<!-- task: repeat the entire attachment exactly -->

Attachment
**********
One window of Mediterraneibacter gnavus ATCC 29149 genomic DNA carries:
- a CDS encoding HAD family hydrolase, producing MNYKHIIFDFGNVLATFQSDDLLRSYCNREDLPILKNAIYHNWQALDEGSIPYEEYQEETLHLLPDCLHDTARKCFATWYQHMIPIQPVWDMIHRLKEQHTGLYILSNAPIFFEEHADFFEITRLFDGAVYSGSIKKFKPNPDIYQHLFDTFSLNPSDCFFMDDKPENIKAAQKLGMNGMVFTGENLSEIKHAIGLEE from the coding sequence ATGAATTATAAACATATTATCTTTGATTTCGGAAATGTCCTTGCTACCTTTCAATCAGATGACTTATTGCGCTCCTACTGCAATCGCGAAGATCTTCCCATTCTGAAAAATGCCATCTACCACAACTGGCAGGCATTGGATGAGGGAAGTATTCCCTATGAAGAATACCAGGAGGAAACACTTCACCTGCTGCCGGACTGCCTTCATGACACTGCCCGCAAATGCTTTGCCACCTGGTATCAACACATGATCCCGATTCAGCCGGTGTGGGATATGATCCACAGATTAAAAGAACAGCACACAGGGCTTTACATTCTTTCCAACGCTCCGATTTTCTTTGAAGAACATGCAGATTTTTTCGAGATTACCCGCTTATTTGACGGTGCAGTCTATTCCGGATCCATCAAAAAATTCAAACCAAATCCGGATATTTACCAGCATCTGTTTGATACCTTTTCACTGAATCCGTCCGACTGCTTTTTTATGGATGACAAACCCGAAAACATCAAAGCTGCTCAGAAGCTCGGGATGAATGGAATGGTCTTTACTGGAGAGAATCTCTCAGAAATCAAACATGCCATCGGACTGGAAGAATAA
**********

One window of Mediterraneibacter gnavus ATCC 29149 genomic DNA carries:
- a CDS encoding HAD family hydrolase, producing MNYKHIIFDFGNVLATFQSDDLLRSYCNREDLPILKNAIYHNWQALDEGSIPYEEYQEETLHLLPDCLHDTARKCFATWYQHMIPIQPVWDMIHRLKEQHTGLYILSNAPIFFEEHADFFEITRLFDGAVYSGSIKKFKPNPDIYQHLFDTFSLNPSDCFFMDDKPENIKAAQKLGMNGMVFTGENLSEIKHAIGLEE from the coding sequence ATGAATTATAAACATATTATCTTTGATTTCGGAAATGTCCTTGCTACCTTTCAATCAGATGACTTATTGCGCTCCTACTGCAATCGCGAAGATCTTCCCATTCTGAAAAATGCCATCTACCACAACTGGCAGGCATTGGATGAGGGAAGTATTCCCTATGAAGAATACCAGGAGGAAACACTTCACCTGCTGCCGGACTGCCTTCATGACACTGCCCGCAAATGCTTTGCCACCTGGTATCAACACATGATCCCGATTCAGCCGGTGTGGGATATGATCCACAGATTAAAAGAACAGCACACAGGGCTTTACATTCTTTCCAACGCTCCGATTTTCTTTGAAGAACATGCAGATTTTTTCGAGATTACCCGCTTATTTGACGGTGCAGTCTATTCCGGATCCATCAAAAAATTCAAACCAAATCCGGATATTTACCAGCATCTGTTTGATACCTTTTCACTGAATCCGTCCGACTGCTTTTTTATGGATGACAAACCCGAAAACATCAAAGCTGCTCAGAAGCTCGGGATGAATGGAATGGTCTTTACTGGAGAGAATCTCTCAGAAATCAAACATGCCATCGGACTGGAAGAATAA